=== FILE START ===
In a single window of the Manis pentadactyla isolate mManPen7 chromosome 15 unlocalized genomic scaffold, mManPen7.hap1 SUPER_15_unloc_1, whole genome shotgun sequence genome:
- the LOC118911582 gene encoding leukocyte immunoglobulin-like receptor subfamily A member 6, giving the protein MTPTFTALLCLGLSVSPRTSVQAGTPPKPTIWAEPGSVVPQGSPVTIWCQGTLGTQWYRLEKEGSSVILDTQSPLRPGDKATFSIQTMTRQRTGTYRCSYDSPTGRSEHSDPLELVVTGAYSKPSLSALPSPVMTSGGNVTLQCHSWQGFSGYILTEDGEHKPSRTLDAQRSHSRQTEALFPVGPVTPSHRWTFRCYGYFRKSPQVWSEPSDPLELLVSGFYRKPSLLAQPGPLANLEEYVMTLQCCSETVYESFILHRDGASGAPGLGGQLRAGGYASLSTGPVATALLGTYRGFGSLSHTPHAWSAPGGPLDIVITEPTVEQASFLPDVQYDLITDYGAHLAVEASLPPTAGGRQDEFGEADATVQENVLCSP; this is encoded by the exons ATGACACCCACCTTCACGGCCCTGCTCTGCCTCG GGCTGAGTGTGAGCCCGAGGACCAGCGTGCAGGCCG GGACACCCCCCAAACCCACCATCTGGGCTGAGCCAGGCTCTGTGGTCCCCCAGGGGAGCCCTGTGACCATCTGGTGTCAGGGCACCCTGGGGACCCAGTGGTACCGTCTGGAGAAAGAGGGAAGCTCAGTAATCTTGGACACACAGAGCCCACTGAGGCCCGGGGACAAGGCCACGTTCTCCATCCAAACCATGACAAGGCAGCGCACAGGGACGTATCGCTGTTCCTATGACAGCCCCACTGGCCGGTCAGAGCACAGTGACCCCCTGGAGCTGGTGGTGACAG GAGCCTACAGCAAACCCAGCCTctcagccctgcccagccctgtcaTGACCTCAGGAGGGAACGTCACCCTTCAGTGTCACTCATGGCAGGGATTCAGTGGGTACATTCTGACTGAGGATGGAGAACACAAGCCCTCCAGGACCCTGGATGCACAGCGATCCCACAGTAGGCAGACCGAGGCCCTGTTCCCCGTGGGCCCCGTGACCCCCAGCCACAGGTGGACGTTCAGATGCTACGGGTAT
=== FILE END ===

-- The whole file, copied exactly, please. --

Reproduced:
In a single window of the Manis pentadactyla isolate mManPen7 chromosome 15 unlocalized genomic scaffold, mManPen7.hap1 SUPER_15_unloc_1, whole genome shotgun sequence genome:
- the LOC118911582 gene encoding leukocyte immunoglobulin-like receptor subfamily A member 6, giving the protein MTPTFTALLCLGLSVSPRTSVQAGTPPKPTIWAEPGSVVPQGSPVTIWCQGTLGTQWYRLEKEGSSVILDTQSPLRPGDKATFSIQTMTRQRTGTYRCSYDSPTGRSEHSDPLELVVTGAYSKPSLSALPSPVMTSGGNVTLQCHSWQGFSGYILTEDGEHKPSRTLDAQRSHSRQTEALFPVGPVTPSHRWTFRCYGYFRKSPQVWSEPSDPLELLVSGFYRKPSLLAQPGPLANLEEYVMTLQCCSETVYESFILHRDGASGAPGLGGQLRAGGYASLSTGPVATALLGTYRGFGSLSHTPHAWSAPGGPLDIVITEPTVEQASFLPDVQYDLITDYGAHLAVEASLPPTAGGRQDEFGEADATVQENVLCSP; this is encoded by the exons ATGACACCCACCTTCACGGCCCTGCTCTGCCTCG GGCTGAGTGTGAGCCCGAGGACCAGCGTGCAGGCCG GGACACCCCCCAAACCCACCATCTGGGCTGAGCCAGGCTCTGTGGTCCCCCAGGGGAGCCCTGTGACCATCTGGTGTCAGGGCACCCTGGGGACCCAGTGGTACCGTCTGGAGAAAGAGGGAAGCTCAGTAATCTTGGACACACAGAGCCCACTGAGGCCCGGGGACAAGGCCACGTTCTCCATCCAAACCATGACAAGGCAGCGCACAGGGACGTATCGCTGTTCCTATGACAGCCCCACTGGCCGGTCAGAGCACAGTGACCCCCTGGAGCTGGTGGTGACAG GAGCCTACAGCAAACCCAGCCTctcagccctgcccagccctgtcaTGACCTCAGGAGGGAACGTCACCCTTCAGTGTCACTCATGGCAGGGATTCAGTGGGTACATTCTGACTGAGGATGGAGAACACAAGCCCTCCAGGACCCTGGATGCACAGCGATCCCACAGTAGGCAGACCGAGGCCCTGTTCCCCGTGGGCCCCGTGACCCCCAGCCACAGGTGGACGTTCAGATGCTACGGGTAT